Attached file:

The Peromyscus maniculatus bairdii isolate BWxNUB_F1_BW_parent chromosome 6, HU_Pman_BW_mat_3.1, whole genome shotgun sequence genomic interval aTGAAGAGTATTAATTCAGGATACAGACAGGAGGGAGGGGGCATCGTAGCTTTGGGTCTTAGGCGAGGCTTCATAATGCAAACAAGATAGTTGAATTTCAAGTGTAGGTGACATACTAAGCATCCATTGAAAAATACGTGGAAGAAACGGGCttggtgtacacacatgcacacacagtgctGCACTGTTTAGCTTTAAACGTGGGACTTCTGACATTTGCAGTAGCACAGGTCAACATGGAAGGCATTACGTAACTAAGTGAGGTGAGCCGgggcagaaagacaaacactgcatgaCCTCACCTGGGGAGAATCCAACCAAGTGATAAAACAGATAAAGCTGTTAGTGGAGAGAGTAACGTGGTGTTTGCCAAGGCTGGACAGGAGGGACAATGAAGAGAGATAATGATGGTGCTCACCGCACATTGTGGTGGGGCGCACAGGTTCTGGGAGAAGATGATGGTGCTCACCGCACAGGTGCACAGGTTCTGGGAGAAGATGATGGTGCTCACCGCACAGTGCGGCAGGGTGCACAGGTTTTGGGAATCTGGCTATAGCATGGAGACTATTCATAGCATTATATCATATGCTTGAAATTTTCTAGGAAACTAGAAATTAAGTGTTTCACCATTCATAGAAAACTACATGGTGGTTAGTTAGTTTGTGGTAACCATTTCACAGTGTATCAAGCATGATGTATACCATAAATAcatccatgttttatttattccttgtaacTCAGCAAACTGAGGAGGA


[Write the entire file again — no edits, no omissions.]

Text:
The Peromyscus maniculatus bairdii isolate BWxNUB_F1_BW_parent chromosome 6, HU_Pman_BW_mat_3.1, whole genome shotgun sequence genomic interval aTGAAGAGTATTAATTCAGGATACAGACAGGAGGGAGGGGGCATCGTAGCTTTGGGTCTTAGGCGAGGCTTCATAATGCAAACAAGATAGTTGAATTTCAAGTGTAGGTGACATACTAAGCATCCATTGAAAAATACGTGGAAGAAACGGGCttggtgtacacacatgcacacacagtgctGCACTGTTTAGCTTTAAACGTGGGACTTCTGACATTTGCAGTAGCACAGGTCAACATGGAAGGCATTACGTAACTAAGTGAGGTGAGCCGgggcagaaagacaaacactgcatgaCCTCACCTGGGGAGAATCCAACCAAGTGATAAAACAGATAAAGCTGTTAGTGGAGAGAGTAACGTGGTGTTTGCCAAGGCTGGACAGGAGGGACAATGAAGAGAGATAATGATGGTGCTCACCGCACATTGTGGTGGGGCGCACAGGTTCTGGGAGAAGATGATGGTGCTCACCGCACAGGTGCACAGGTTCTGGGAGAAGATGATGGTGCTCACCGCACAGTGCGGCAGGGTGCACAGGTTTTGGGAATCTGGCTATAGCATGGAGACTATTCATAGCATTATATCATATGCTTGAAATTTTCTAGGAAACTAGAAATTAAGTGTTTCACCATTCATAGAAAACTACATGGTGGTTAGTTAGTTTGTGGTAACCATTTCACAGTGTATCAAGCATGATGTATACCATAAATAcatccatgttttatttattccttgtaacTCAGCAAACTGAGGAGGA